Grannus is a Celtic god worshipped in Gaul; he was sometimes accompanied by a consort, most often Sirona. He was often associated with sacred springs and healing waters and was honored at a number of shrines and temples. He may be associated with the sun as well.

Many of Grannus’ inscriptions refer to him as “Apollo Grannus,” reflecting the interpretatio Romana wherein the Romans often equated non-Roman gods they encountered with their own deities.


Grannus was worshipped at numerous temples and shrines, where he received votive and dedicatory offerings. Otherwise little is known of the specifics of his cult although during the Roman era it may have been similar to that of other known healing deities of the time.

Additionally, a ten-day festival to Grannus is known to have been held in what is now Limoges, France.

A number of different possible origins have been suggested for Grannus’ name, including the Indo-European *gwher- or “hot” which could refer to either the sun or to his presence in hot springs, or the Indo-European *gher- or “to shine.”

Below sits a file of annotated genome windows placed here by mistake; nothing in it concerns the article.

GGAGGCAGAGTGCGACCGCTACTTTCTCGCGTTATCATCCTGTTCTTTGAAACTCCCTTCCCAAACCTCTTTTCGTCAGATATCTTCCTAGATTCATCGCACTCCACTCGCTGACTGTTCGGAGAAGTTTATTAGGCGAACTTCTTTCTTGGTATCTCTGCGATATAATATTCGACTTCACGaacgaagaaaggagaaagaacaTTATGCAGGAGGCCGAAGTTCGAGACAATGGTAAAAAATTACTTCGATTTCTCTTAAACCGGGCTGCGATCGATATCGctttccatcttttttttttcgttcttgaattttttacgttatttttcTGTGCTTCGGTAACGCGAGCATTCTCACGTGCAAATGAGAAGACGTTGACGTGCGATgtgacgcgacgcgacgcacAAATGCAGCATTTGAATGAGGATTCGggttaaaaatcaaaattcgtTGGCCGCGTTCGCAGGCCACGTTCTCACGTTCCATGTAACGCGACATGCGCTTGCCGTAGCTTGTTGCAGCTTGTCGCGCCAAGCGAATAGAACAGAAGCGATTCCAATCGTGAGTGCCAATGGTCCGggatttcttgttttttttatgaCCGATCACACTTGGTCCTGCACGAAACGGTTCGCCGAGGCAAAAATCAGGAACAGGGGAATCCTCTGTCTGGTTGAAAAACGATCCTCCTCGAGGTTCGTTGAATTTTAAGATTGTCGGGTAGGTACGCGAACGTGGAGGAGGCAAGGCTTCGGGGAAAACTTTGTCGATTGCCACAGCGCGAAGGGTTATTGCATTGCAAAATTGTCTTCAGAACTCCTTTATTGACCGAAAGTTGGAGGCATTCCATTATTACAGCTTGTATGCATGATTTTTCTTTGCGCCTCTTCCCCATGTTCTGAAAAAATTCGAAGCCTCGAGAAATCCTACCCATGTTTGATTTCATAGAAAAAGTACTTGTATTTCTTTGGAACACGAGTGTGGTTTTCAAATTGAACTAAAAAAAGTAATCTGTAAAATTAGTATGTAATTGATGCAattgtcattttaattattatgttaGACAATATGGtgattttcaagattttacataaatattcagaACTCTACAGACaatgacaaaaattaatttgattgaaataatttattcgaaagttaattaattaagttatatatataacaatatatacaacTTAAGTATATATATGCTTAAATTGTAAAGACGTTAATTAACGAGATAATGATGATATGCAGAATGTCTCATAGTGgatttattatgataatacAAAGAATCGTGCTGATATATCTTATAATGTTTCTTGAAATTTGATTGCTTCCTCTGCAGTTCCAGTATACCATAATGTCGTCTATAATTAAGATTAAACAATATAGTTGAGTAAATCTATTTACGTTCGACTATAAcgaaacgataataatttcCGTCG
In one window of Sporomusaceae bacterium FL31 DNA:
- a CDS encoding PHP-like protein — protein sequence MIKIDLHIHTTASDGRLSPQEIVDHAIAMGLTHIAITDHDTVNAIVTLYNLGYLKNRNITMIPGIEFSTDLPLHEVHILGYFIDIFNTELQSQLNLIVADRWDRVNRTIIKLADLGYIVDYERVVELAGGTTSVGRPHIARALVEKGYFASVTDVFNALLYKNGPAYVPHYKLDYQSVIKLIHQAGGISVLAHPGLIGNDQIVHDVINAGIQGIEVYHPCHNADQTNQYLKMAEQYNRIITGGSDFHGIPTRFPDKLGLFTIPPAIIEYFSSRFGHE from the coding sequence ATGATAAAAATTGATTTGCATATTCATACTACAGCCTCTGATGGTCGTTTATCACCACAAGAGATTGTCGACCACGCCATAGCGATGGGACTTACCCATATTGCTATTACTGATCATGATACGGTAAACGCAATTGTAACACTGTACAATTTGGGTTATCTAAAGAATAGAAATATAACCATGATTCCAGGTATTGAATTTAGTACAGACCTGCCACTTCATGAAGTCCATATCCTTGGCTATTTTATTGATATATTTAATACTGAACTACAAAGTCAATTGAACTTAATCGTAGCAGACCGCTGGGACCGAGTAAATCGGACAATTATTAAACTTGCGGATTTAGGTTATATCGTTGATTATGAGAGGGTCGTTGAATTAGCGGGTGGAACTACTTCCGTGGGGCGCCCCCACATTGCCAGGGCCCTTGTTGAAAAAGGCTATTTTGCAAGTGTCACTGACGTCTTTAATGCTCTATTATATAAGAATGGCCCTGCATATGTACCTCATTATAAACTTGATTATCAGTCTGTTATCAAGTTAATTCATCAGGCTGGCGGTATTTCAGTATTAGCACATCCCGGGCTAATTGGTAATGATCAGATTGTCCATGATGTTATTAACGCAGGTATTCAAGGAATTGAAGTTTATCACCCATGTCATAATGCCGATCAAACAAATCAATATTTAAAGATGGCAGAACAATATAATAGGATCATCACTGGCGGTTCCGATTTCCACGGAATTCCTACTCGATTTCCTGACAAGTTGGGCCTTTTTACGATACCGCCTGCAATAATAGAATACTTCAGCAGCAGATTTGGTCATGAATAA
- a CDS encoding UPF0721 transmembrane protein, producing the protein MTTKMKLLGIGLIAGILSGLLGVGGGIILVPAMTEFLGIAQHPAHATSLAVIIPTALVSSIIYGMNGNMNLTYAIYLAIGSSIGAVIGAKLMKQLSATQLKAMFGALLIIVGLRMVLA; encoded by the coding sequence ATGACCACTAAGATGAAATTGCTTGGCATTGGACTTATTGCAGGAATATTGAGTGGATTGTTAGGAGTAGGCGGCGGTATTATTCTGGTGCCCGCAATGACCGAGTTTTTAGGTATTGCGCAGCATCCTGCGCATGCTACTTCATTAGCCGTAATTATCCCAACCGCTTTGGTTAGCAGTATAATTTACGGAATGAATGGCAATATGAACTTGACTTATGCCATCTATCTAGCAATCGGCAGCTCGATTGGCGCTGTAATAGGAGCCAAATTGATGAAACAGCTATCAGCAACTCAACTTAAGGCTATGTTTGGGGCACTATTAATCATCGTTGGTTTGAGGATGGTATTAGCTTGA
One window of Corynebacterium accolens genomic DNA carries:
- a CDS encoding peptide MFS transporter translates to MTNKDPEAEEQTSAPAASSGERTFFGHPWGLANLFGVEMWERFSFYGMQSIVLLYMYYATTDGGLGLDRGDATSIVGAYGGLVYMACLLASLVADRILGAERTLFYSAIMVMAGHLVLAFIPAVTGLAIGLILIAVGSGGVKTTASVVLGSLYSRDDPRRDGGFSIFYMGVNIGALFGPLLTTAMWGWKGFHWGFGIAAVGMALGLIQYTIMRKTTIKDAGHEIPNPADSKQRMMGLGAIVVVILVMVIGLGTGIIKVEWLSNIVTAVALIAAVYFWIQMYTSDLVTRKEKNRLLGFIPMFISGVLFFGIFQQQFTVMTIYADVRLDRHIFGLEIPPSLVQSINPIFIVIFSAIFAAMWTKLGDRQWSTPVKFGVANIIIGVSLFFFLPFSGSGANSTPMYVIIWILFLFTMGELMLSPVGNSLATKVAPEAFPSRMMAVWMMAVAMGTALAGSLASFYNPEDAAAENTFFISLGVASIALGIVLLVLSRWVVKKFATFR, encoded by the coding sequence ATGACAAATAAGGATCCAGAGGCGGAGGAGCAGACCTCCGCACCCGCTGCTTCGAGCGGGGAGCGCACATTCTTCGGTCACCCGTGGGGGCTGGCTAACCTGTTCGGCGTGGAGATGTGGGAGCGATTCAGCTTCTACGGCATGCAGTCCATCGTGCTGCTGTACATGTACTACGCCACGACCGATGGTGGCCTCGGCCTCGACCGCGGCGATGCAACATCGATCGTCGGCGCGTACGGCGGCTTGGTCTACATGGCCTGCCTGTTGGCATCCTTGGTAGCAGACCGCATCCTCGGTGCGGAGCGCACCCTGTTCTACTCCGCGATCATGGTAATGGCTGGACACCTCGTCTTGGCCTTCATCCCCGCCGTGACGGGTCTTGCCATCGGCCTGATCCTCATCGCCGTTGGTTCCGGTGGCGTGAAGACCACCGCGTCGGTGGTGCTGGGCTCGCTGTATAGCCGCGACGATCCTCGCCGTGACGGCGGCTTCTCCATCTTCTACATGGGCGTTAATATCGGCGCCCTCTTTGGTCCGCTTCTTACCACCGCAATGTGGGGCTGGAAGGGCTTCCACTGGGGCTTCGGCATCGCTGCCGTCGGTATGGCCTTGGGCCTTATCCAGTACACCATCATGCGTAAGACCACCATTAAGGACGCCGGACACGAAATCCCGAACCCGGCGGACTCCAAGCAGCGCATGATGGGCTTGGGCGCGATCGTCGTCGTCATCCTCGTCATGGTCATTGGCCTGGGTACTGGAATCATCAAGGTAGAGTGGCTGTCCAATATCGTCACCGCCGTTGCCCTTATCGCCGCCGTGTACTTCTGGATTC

Tribal and other associations
While Grannus was worshipped alongside Sirona among the Treveri, he was well beyond that region and was not strictly a tribal deity.

Grannus’ worship was particularly common in north-eastern Gaul, but he was worshipped far and wide, and has been attested as far north as Scotland andas far east as Hungary.

Literary evidence
According to the historian Dio Cassius, in 213 AD the Roman emperor Caracalla sought the aid of Apollo Grannus at his shrine but to no avail.

Archaeological evidence
Branges, France; Limoges, France; Grand, France; Horbourg, France; Aachen, Germany; Alzey, Germany; Baumburg, Germany; Bonn, Germany; Ennetach, Germany; Erp, Germany; Faimingen, Germany; Neuenstadt, Germany; Speyer, Germany; Trier, Germany; Brigetio (Szony), Hungary; Rome, Italy; Arnheim, Netherlands; Bretea, Romania; Musselburgh, Scotland; Astorga, Spain